It’s easy for me to sit here and discuss the members of my gender in the second person — we don’t have it, we need to work hard to get to the top, we need to lead, etc. — but sometimes I fill in that nominative with a silent they instead. In other words, I fall into the exact same trap that many women do, which is to count myself out of an elite group of powerful individuals because I’m not already one of them. Sure, I pay lip service to having “career goals” and “leadership aspiration” but what have I done lately to put my money where my big, hopeful mouth is?

In truth, I haven’t done enough. I wake up and force myself to repeat overused empowerment phrases and pithy mantras, but we all know that if wishes were diamonds, we wouldn’t bother to sell them because the market would be saturated. (Isn’t that how the saying goes?)

Well, forget it. I’m not going to sit back and watch other women become powerful while I sit and watch. I’m going to cheer them on while I run beside them, straight up the seemingly-endless staircase, winding our way to the very top. Together. And I’m not going to just continue to say things like that in an online blog that almost nobody reads. Sooner or later, I’m going to prove it to myself and everyone else. How’s that for empowerment?

I invite your thoughts about this whole subject, because I agree with something else important from Gomelsky’s article: only through honest discussion can these issues come to light, and perhaps, find a path to solution.

P.S. Picture is of an actual fortune cookie I received just after I found out I’d be going to my first show. True story.

Ring, Ring!

Clients often ask me when “engagement season” is. I’m not sure why they want to know (it’s usually not an engagement customer doing the asking), but my answer is the same: it’s always engagement season.

While it’s true that more proposals happen during the winter holidays, the rings themselves aren’t necessarily purchased between November and January. We simply see an uptick in foot traffic during that time, so it sometimes feels like the diamonds are flying fast and thick.

On the other hand, I can say with some authority that there is a “wedding band season,” and it’s starting right about now. The most popular months for marriage are June, August, September, and October, which means we’re 3-6 months out and the checklists for the intended couples are getting their boxes ticked bit by bit. Couples often want to wrap up what they perceive as important or expensive (or both), to reduce stress and long-term financial burden. It’s a winning strategy, and one that’s encouraged by the multitude of published and online planning tools that are so ubiquitous today.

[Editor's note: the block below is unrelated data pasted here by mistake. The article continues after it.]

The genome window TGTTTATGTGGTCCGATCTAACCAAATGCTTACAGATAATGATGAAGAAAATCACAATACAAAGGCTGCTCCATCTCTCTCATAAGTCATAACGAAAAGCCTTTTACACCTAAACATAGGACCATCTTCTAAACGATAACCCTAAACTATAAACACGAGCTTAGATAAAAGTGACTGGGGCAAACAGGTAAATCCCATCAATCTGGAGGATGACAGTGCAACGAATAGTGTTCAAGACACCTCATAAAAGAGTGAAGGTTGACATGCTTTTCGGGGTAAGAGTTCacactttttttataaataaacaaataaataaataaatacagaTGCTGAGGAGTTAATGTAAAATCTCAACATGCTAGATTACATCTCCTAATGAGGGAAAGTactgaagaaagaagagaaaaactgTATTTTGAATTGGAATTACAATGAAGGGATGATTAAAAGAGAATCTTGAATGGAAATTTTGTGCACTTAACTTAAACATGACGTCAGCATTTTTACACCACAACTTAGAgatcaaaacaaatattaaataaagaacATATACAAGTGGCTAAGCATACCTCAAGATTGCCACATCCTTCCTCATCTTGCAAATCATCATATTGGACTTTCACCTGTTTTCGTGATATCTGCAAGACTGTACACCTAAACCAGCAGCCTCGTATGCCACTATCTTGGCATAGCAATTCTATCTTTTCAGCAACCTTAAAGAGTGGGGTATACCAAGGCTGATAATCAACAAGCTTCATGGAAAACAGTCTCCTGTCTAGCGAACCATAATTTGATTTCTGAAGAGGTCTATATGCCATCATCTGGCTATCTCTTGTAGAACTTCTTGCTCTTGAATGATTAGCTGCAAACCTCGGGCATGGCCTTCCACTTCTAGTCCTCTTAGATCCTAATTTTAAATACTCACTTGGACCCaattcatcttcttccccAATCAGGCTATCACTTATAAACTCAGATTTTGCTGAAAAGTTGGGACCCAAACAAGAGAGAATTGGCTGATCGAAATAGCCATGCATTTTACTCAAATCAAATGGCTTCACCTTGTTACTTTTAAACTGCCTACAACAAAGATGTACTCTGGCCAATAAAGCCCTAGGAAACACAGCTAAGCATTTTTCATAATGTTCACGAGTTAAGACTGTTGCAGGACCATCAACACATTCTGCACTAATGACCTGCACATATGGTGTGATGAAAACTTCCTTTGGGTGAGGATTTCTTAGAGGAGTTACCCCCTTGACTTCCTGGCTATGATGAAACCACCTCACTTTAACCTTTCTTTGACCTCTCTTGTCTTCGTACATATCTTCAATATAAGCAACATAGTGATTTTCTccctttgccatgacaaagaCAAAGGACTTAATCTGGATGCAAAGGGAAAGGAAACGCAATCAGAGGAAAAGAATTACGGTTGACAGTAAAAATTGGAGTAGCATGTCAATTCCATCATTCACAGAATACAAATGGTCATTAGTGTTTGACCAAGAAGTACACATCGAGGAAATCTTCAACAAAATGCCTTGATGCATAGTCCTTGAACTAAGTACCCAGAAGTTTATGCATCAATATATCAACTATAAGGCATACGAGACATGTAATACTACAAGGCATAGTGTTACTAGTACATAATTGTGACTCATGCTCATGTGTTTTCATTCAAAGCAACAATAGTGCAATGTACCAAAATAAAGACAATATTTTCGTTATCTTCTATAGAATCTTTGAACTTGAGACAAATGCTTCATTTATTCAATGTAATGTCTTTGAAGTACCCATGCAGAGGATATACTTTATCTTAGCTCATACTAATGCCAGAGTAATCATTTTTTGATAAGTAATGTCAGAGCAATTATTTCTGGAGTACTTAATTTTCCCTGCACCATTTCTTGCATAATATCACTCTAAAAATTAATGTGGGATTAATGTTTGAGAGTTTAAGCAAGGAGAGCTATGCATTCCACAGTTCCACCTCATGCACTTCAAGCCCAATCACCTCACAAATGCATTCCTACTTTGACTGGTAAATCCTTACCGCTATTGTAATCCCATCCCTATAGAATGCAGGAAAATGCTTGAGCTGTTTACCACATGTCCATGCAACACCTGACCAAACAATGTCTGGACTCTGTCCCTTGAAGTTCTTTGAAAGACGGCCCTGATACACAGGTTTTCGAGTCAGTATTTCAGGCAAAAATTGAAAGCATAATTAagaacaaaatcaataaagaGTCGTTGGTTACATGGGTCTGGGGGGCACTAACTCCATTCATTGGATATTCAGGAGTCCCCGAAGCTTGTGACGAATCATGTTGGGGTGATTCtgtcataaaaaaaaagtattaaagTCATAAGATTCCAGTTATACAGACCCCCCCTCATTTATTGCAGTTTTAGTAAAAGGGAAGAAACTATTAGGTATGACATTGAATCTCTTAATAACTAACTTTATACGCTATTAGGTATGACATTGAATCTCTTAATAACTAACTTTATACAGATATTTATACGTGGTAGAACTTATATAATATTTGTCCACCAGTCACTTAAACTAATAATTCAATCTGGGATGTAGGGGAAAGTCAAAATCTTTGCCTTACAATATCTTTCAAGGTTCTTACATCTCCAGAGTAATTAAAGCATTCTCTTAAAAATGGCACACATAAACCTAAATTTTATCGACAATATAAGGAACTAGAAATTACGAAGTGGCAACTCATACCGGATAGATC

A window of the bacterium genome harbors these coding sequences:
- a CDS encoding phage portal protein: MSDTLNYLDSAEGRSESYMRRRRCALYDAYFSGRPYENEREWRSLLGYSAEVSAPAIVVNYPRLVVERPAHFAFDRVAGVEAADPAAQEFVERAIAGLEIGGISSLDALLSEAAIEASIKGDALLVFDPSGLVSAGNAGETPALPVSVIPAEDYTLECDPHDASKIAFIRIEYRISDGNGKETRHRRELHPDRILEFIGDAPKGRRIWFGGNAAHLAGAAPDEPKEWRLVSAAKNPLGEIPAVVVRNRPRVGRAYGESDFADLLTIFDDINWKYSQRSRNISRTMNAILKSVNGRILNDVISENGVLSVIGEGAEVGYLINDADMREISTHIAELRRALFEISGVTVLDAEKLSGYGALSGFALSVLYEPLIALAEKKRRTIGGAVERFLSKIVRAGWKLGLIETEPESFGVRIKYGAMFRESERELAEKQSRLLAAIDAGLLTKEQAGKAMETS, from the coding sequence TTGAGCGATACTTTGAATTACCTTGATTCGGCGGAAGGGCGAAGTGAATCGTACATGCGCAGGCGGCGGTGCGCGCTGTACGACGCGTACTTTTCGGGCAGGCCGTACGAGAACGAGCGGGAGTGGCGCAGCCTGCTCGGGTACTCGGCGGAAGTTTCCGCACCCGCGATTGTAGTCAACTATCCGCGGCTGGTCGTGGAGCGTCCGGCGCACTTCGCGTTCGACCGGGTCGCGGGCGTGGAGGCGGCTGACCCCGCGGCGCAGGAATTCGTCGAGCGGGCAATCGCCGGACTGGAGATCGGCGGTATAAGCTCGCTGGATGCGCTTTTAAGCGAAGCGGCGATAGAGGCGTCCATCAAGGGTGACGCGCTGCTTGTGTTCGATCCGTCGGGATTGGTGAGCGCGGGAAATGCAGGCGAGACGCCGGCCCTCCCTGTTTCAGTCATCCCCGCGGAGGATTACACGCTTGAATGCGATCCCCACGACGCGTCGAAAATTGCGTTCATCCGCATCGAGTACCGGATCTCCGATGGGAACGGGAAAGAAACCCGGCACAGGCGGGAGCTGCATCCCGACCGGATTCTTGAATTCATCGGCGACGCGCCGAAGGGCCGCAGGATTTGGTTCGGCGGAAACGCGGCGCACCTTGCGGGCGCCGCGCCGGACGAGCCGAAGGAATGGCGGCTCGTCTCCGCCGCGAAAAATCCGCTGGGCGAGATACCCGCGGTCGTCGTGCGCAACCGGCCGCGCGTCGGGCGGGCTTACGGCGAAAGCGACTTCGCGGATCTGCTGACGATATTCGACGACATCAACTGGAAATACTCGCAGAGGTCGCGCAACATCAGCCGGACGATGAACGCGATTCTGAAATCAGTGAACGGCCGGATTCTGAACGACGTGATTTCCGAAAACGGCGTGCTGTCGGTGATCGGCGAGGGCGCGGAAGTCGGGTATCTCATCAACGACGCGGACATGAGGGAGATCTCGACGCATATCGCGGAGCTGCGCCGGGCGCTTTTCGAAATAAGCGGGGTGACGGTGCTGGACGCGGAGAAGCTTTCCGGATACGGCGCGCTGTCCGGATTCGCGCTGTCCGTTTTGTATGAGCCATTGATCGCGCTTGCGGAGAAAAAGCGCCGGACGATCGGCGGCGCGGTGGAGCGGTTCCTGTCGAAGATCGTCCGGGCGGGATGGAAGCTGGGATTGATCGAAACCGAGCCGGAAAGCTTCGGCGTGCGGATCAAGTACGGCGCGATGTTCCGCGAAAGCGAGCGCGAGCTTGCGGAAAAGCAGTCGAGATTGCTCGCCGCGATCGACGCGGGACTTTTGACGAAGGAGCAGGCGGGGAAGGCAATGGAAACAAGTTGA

If your style is simple or popular and your finger is stock or sample size, you could walk into and out of a jewelry store with wedding band in hand after about twenty minutes. You’ve probably also never missed a flight, always get green lights when you’re in a hurry, and should purchase a lottery ticket immediately — that is to say, you’re one lucky duck.

For most, the wedding band search is a slightly longer process. Try them on, price them out, and then purchase or order with a minimum of one month until your wedding.*** We’d prefer two to three months, because we like tight and important deadlines even less than you do (trust me, the idea of combining a special rush order and a bad hurricane season is not an appealing one).

I want your wedding band to be perfect, and that can sometimes mean a custom creation to accommodate an estate setting that won’t allow a straight band to sit comfortably on your finger. This is probably going to take longer than a month, and we’d like to take our time to get it exactly right.

Take this as a pleasant PSA, from our beautiful industry to all you soon-to-be-newlyweds: if you’re getting married in the near future, come in and see me. We’ll talk wedding plans and weddings bands, and get one of thing checked off that lengthy to-do list.